The PM's daughter by Meredith Costain

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Catalina Parkes Mendes (call me ‘Cat’!) has opinions and a life that has now been tipped upside down because her mother has just become Prime Minister and moved her into the Lodge in Canberra.  Growing up as a teenager with a single Mum is hard enough without doing it in the gaze of the entire country. But the most difficult thing is having to swallow her opinions about climate change and what the future should look like in case it upsets her mother’s political agenda and standing. But right from the beginning things are going to be tough because the activist group Action Uprising is causing mayhem in Canberra, and although Cat loves her Mum, she probably supports them rather than her mother’s slow-paced political solutions. On top of this, she has to settle into a new school right at the time of Year-level elections and make friends and not upset anyone by expressing her real views. Silence is not really something that Cat is comfortable with, but she becomes tied up in the ‘political game’ in her own way. And friendship requires negotiation and side-stepping too. Life is a minefield and any false moves can have big consequences. And in the political arena Cat’s mother seems to be wearing a target too.

This is the book inspired by the ABC-TV programme created by Tristram Baumber and Matthew Allred. Its focus on the political world through the eyes of Cat, the recently-arrived Western Australian and now Canberran teen tangled in the conflict of ideas, is an eye-opening story. Even for those who have missed the TV series, this story weaves enough potential romance, activism with 21st century strategies, politics, and human drama together to make for an impressive storyline. It is fast paced and contemporary and worth recommending to readers aged 13+. With environmental issues mentioned without being argued, potential risks of a succession bid by Western Australia, the perils and ethics of activism and the protest movement, and insights into political life for family members who are accidental draftees, there is something to think about behind the coming-of-age aspects of teenage life. Meredith Costain has created a very readable story that communicates social and political issues with a light touch. The characters in the story come from a variety of cultural heritages and have their own quirks and idiosyncrasies that are appealing and occasionally comical. Teen readers will enjoy this story.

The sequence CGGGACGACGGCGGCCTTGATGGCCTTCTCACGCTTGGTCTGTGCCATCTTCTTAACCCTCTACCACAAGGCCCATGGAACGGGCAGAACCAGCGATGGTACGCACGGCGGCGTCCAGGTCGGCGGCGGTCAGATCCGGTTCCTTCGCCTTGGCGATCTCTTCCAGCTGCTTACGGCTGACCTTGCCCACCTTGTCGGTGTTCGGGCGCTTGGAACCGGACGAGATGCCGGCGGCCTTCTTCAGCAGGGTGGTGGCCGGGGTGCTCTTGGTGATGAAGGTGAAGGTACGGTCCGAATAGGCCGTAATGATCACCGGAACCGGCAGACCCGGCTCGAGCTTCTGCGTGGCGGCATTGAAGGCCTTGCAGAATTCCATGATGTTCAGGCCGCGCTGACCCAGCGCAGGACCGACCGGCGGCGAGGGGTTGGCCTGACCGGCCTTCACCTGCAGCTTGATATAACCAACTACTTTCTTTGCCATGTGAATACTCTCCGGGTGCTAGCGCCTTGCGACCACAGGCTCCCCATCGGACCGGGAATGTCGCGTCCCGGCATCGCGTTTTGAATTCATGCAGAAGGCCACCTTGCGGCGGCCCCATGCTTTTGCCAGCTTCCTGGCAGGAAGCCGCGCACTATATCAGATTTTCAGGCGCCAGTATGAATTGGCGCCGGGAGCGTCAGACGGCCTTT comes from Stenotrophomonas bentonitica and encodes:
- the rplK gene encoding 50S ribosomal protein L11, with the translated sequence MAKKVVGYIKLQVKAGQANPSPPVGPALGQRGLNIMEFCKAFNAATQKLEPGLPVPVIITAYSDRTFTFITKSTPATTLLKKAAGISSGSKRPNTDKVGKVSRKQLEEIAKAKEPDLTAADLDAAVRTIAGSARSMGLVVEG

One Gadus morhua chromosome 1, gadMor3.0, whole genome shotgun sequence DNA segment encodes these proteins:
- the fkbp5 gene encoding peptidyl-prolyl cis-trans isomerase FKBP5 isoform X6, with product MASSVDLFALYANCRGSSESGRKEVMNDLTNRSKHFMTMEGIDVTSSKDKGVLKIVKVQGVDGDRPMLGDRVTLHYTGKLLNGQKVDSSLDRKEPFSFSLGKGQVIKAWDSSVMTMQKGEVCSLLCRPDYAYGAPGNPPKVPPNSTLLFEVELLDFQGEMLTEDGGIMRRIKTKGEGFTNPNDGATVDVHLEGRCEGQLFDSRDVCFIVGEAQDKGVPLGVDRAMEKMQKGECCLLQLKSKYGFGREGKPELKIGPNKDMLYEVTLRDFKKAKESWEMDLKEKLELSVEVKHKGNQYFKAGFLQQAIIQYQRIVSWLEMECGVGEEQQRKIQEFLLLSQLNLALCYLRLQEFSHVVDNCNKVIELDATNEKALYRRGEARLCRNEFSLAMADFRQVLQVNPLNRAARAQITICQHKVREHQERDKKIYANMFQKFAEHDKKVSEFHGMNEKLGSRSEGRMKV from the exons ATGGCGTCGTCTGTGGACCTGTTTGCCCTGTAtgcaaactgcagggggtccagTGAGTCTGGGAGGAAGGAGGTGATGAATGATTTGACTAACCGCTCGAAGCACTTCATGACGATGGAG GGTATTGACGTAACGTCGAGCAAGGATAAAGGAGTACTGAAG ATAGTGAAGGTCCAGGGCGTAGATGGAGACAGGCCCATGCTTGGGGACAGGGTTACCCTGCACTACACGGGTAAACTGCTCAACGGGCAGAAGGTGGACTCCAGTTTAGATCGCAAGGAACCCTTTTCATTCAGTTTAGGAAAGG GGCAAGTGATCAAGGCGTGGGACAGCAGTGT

Themes: Politics, Activism, Environmental issues, Friendship, Climate change.

Carolyn Hull